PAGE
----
Mitchell v. Bank of New York Mellon Trust Company, N.A. et al
MEMORANDUM ADOPTING REPORT AND RECOMMENDATION OF THE UNITED STATES MAGISTRATE JUDGE - GRANTING IN PART AND DENYING IN PART 16 Motion to Dismiss, filed by GMAC Mortgage, LLC, 21 Report and Recommendations. Signed by Judge Ron Clark on 7/30/2012. (baf, )
**NOT FOR PRINTED PUBLICATION**
IN THE UNITED STATES DISTRICT COURT
FOR THE EASTERN DISTRICT OF TEXAS
LAURIE FOSTER MITCHELL,
THE BANK OF NEW YORK MELLON
TRUST COMPANY, NATIONAL
ASSOCIATION, ET AL.,
CIVIL ACTION No. 4-11-CV-716
JUDGE RON CLARK
MEMORANDUM ADOPTING REPORT AND RECOMMENDATION OF THE UNITED
STATES MAGISTRATE JUDGE
Came on for consideration the report of the United States Magistrate Judge in this action,
this matter having been heretofore referred to the United States Magistrate Judge pursuant to 28
U.S.C. § 636. On March 29, 2012, the report of the Magistrate Judge was entered containing
proposed findings of fact and recommendations that Defendants’ Rule 12(b)(6) Motion to
Dismiss Plaintiff’s Second Amended Complaint [Doc. #16] be granted in part and denied in part.
The Magistrate Judge recommended that plaintiff’s declaratory judgment claim under the
Texas Constitution that defendants do not hold a valid lien on plaintiff’s homestead because
defendants violated Section 50(a)(6)(L)(I) of the Texas Constitution should be dismissed
(a) there was no formal loan modification by defendants, and (b) no extension of credit by
defendants allowing partial payments by plaintiff for a period of time.
Plaintiff first objects to a statement the Magistrate Judge made in the portion of the
Report and Recommendation that was favorable to Plaintiff and partially denied Defendants’
12(b)(6) motion. Presumably Plaintiff could have expounded on her objection to the ruling
in her favor to convince the court that the entire case should be dismissed. However, the
objection is not relevant to the issue at hand: was the Magistrate Judge correct in
recommending dismissal of of the part of Plaintiff’s request for a declaratory judgment that
was based on constitutional grounds? That objection is denied.
Plaintiff also objects, asserting that the Magistrate Judge’s recommendation that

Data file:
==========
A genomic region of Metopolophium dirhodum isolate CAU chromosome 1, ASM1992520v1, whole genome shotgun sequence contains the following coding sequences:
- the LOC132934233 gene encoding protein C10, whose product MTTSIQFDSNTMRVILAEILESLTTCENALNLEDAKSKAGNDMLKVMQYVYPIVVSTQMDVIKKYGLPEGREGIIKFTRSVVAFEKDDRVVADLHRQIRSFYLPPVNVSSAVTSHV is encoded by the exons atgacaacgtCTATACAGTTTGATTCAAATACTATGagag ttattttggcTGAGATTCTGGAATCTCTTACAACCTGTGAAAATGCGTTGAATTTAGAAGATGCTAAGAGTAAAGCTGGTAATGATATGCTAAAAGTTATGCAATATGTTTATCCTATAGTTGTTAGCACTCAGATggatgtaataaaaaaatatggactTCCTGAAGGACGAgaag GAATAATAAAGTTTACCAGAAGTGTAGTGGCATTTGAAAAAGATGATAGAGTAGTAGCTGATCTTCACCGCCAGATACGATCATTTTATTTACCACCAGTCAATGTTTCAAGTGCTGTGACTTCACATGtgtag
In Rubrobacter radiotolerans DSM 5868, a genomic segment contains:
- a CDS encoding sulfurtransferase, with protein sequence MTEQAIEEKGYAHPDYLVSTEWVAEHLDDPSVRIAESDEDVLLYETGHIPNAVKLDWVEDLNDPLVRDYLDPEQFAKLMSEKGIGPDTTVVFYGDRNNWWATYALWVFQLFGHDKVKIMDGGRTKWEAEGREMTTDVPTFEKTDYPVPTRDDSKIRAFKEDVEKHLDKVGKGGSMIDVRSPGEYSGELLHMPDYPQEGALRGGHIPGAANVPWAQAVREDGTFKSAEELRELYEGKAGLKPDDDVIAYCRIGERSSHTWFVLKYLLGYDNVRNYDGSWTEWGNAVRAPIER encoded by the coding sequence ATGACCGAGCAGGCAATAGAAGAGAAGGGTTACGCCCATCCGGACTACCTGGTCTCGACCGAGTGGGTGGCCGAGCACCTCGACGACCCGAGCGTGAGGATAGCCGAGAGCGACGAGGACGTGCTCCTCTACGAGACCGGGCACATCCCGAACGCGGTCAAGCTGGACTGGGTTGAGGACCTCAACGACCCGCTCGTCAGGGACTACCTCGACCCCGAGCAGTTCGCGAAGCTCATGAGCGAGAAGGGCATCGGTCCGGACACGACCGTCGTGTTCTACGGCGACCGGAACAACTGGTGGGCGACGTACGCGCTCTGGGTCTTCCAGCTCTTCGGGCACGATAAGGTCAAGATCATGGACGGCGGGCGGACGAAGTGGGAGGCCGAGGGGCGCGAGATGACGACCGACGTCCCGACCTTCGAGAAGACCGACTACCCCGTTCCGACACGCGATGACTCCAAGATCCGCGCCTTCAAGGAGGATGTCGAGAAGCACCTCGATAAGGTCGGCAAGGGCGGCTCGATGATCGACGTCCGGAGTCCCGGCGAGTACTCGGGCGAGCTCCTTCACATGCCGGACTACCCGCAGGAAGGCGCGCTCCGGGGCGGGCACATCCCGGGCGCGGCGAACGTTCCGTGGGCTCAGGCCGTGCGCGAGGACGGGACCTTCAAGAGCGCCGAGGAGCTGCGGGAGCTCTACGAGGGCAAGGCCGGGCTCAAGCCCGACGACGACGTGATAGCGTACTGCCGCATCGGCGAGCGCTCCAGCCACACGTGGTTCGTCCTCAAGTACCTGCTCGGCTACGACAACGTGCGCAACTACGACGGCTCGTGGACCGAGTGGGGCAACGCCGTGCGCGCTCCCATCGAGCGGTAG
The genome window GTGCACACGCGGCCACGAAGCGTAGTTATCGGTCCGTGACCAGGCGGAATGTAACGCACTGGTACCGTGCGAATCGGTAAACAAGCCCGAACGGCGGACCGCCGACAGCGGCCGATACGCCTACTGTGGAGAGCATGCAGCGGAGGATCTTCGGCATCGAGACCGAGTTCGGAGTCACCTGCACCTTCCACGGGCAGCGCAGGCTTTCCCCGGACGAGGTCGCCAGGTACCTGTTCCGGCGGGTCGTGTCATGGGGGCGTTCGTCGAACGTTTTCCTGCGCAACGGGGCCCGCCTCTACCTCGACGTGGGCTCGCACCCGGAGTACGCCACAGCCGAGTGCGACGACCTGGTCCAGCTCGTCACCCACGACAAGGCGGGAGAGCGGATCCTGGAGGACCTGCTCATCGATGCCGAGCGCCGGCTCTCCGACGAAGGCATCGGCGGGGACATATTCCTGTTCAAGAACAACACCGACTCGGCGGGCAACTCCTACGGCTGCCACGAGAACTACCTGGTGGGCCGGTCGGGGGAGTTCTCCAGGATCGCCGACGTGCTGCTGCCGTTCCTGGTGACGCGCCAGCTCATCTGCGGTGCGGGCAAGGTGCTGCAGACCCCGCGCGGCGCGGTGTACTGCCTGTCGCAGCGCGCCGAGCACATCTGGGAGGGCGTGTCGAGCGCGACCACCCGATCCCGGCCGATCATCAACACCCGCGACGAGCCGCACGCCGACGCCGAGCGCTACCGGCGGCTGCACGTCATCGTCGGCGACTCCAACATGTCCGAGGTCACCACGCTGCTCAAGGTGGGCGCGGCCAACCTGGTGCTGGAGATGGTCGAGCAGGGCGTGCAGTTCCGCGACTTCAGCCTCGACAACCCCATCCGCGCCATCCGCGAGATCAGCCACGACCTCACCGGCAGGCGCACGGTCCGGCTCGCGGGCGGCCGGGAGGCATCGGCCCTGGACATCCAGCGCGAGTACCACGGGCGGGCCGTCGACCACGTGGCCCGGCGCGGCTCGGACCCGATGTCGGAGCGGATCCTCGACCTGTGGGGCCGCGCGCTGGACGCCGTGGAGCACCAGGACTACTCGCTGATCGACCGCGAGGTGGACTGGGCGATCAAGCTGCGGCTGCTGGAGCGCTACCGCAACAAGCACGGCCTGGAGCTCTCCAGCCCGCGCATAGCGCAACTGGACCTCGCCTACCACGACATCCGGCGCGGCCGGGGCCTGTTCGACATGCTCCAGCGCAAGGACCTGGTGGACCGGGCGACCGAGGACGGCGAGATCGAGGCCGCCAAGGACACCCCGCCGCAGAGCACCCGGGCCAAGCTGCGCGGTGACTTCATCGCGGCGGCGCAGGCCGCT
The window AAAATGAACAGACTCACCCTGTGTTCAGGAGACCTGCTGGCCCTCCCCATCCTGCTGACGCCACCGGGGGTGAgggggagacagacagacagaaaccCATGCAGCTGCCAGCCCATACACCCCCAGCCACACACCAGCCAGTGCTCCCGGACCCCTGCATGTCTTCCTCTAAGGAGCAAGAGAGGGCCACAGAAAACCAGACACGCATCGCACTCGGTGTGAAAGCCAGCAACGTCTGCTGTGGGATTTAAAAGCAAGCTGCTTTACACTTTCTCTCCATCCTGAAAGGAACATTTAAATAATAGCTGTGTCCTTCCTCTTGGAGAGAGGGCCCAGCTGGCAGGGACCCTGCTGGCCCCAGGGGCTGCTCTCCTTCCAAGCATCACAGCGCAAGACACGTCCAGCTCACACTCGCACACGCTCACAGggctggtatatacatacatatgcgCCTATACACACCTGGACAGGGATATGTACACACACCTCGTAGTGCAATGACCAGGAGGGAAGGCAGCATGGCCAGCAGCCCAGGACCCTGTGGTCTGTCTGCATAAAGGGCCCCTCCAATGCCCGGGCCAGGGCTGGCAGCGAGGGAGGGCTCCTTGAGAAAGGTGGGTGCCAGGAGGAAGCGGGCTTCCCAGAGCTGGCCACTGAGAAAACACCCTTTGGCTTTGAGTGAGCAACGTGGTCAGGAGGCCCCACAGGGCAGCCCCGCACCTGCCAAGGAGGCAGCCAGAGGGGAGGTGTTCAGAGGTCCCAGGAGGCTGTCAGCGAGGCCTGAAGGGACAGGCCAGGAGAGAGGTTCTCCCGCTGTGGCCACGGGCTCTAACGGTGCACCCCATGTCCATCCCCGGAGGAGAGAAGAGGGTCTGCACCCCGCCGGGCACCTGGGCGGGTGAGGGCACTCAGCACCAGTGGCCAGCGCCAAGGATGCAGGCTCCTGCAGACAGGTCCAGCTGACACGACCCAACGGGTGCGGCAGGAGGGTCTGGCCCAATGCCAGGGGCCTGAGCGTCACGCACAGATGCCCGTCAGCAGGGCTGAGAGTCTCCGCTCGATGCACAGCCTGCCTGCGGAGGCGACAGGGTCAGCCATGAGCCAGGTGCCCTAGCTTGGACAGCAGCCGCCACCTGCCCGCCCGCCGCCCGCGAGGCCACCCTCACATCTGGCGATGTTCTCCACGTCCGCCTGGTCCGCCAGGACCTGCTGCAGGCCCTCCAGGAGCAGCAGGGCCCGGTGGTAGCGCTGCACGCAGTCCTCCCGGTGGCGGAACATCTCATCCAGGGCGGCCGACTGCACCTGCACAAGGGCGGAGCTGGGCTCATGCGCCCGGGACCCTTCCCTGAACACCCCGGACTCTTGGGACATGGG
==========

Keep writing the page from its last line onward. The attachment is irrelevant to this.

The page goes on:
plaintiff’s Texas Constitutional claim should be dismissed should not be adopted by the Court
because (a) no formal loan modification is required for a violation of Section 50(a)(6)(L)(I) of
the Texas Constitution, and (b) no extension of credit by defendants allowing partial payments
for a period of time is required for a violation of Section 50(a)(6)(L)(I) of the Texas
Plaintiff's argument that the defendants violated Section 50(a)(6)(L)(I) is premised upon
her allegation that “in 2009 and 2010, GMACM … agreed to accept and in fact accepted
periodic installments from plaintiff of $875, less than monthly, in amounts which were not
substantially equal to the successive periodic installments due under the Texas Home Equity
Note of $1,426.44.”
The Magistrate Judge properly concluded that “Plaintiff fails to allege facts that would
support a plausible violation of Section 50(a)(6)(L)(I).” Plaintiff urges that “[a]ll that is required
for a violation of Section 50(a)(6)(L)(I) is a change in the agreed installment payments which
would not have been permissible when the loan originated.” Plaintiff cites no authority to
support this reading of Section 50(a)(6)(L)(I). A review of section 50(a)(6) illustrates that it only
applies to “extensions of credit.” Because Plaintiff does not allege that the original loan violated
Section 50(a)(6)(L)(I), the only possible “extension of credit” upon which her Section
50(a)(6)(L)(I) claim could stand would be a formal permanent loan modification. Plaintiff
alleges no facts showing that her loan was actually modified, and the Magistrate Judge properly
recommended dismissal of her claim.
Plaintiff also objects to the Magistrate Judge’s reliance upon Pennington v. HSBC Bank
USA,N.A., No. A–10–CA–785 LY, 2011 WL 6739609 (W.D. Tex. Dec. 22, 2011). The
Magistrate Judge relied upon the text of the Texas Constitution and found that Pennington was
persuasive authority. The Court finds no error.
Having received the report of the United States Magistrate Judge, and considering the
objections thereto filed by Plaintiff [Doc. #24], as well as defendants' response to Plaintiff's
objections [Doc. #26], this Court is of the opinion that the findings and conclusions of the
Magistrate Judge are correct and adopts the Magistrate Judge’s report as the findings and
conclusions of the Court.
It is, therefore, ORDERED that Defendants’ Rule 12(b)(6) Motion to Dismiss Plaintiff’s
Second Amended Complaint [Dkt. #16] is GRANTED in part and DENIED in part. The second
part of Plaintiff's request for declaratory relief, seeking a declaration that defendants violated
Article XVI, Section 50(a)(6)(L) (I) of the Texas Constitution is dismissed.
So ORDERED and SIGNED this 30 day of July, 2012.
Ron Clark, United States District Judge
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